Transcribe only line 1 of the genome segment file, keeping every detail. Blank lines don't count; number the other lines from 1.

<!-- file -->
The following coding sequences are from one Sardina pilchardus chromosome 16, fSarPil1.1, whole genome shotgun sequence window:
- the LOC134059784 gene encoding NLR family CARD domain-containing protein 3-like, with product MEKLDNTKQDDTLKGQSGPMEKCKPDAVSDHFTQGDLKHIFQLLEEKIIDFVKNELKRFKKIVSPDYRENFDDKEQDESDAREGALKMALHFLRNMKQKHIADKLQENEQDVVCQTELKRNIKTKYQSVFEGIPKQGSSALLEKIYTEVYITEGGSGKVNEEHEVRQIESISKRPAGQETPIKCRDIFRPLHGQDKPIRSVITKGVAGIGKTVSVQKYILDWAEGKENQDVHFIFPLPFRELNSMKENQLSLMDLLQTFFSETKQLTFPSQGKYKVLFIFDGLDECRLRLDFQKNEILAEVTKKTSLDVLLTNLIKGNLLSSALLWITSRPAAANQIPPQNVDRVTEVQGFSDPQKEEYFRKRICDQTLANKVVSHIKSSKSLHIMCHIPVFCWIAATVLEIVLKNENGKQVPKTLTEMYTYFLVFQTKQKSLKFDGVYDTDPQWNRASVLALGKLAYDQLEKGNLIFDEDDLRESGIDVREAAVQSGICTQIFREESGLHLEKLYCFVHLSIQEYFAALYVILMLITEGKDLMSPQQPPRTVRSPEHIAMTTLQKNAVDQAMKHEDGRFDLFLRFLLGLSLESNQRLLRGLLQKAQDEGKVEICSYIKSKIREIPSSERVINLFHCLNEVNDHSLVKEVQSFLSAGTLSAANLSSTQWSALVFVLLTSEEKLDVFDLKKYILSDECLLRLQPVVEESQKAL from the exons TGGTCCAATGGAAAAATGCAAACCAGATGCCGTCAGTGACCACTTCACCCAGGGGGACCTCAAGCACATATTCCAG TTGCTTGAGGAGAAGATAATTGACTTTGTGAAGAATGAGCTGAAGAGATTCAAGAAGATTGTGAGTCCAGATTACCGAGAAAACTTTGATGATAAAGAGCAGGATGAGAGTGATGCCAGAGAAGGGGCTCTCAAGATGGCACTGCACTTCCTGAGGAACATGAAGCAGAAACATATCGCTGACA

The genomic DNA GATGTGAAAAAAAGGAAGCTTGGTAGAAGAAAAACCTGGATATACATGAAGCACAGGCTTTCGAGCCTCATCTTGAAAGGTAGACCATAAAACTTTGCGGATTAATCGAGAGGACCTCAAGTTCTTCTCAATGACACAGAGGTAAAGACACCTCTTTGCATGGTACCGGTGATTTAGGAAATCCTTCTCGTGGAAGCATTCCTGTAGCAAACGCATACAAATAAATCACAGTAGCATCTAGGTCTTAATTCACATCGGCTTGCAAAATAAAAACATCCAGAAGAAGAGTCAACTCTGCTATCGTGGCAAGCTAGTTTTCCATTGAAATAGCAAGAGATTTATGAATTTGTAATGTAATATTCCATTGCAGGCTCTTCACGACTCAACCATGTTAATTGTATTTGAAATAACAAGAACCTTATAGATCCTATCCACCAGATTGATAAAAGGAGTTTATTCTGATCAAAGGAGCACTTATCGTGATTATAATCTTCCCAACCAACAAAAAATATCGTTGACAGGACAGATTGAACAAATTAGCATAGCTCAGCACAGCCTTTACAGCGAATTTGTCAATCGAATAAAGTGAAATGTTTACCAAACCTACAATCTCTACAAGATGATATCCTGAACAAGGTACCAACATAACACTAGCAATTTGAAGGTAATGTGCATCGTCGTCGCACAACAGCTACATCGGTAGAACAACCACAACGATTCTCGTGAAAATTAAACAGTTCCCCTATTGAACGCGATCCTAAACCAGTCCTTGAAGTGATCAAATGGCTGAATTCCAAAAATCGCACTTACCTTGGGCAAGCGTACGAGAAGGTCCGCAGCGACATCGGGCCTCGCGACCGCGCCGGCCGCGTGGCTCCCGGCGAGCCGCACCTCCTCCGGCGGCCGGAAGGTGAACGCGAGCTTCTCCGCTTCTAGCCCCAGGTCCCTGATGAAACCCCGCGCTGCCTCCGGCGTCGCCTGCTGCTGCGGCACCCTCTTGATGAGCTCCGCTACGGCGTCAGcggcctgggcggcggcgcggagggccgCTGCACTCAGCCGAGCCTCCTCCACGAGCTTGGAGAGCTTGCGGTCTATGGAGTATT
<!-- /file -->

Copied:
The following coding sequences are from one Sardina pilchardus chromosome 16, fSarPil1.1, whole genome shotgun sequence window: